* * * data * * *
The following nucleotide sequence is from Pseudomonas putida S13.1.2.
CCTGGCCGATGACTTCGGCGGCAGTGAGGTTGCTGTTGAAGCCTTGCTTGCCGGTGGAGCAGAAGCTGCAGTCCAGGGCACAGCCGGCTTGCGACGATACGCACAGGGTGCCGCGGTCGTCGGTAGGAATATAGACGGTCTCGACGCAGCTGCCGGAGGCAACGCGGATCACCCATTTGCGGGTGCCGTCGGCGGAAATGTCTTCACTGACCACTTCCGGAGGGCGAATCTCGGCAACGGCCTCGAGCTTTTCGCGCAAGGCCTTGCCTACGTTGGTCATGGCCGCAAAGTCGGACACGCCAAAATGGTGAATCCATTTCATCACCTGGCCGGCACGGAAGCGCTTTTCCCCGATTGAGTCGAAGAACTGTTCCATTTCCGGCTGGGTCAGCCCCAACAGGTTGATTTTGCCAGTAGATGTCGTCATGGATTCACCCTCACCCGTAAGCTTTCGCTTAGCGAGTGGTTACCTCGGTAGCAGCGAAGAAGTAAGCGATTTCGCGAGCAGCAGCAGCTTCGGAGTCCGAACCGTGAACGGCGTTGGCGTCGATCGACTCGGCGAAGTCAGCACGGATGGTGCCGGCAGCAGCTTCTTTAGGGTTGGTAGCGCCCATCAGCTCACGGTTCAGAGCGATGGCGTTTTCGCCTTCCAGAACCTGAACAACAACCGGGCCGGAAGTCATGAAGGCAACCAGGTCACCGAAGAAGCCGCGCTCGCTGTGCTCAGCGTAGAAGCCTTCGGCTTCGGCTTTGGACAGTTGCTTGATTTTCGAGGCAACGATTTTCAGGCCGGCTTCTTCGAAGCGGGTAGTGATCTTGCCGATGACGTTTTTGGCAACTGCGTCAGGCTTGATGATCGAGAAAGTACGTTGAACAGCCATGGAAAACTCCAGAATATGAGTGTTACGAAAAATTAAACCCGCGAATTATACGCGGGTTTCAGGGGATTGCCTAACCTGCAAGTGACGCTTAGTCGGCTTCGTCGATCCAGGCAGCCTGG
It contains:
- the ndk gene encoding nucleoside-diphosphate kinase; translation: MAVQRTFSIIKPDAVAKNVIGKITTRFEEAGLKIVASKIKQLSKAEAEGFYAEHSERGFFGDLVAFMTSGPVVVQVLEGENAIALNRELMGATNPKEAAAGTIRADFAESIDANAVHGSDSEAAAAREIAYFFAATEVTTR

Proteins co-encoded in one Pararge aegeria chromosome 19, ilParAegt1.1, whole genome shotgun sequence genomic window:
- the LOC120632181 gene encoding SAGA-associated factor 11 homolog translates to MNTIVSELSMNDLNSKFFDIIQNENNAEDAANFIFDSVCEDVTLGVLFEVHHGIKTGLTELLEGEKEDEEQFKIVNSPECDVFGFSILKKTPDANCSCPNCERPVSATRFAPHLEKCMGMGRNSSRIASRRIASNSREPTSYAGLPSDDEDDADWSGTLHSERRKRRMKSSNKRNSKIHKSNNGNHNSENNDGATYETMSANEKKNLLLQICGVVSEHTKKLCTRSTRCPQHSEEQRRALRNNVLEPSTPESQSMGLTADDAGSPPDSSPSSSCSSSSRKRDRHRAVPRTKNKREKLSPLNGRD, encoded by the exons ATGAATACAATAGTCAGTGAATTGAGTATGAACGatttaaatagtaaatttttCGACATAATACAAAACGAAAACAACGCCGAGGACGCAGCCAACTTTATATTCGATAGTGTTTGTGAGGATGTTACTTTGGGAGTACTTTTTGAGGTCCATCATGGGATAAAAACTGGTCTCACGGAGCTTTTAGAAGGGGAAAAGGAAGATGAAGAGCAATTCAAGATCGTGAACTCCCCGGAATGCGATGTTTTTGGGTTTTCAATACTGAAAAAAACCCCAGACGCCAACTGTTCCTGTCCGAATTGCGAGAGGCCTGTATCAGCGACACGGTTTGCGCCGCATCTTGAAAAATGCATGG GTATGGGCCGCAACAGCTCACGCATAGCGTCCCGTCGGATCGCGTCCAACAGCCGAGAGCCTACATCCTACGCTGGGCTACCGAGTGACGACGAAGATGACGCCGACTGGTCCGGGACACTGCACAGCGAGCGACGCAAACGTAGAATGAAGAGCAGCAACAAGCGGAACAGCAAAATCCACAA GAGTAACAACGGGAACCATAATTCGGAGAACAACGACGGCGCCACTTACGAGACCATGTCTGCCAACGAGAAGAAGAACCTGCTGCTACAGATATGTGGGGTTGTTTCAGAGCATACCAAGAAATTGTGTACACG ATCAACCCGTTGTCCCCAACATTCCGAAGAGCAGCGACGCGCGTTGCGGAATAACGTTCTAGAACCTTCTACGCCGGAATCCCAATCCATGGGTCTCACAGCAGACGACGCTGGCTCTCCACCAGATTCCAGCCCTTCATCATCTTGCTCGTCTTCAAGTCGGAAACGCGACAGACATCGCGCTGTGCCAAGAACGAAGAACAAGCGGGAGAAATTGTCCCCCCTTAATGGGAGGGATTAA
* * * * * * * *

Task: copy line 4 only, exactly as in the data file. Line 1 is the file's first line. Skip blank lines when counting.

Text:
- the ndk gene encoding nucleoside-diphosphate kinase; translation: MAVQRTFSIIKPDAVAKNVIGKITTRFEEAGLKIVASKIKQLSKAEAEGFYAEHSERGFFGDLVAFMTSGPVVVQVLEGENAIALNRELMGATNPKEAAAGTIRADFAESIDANAVHGSDSEAAAAREIAYFFAATEVTTR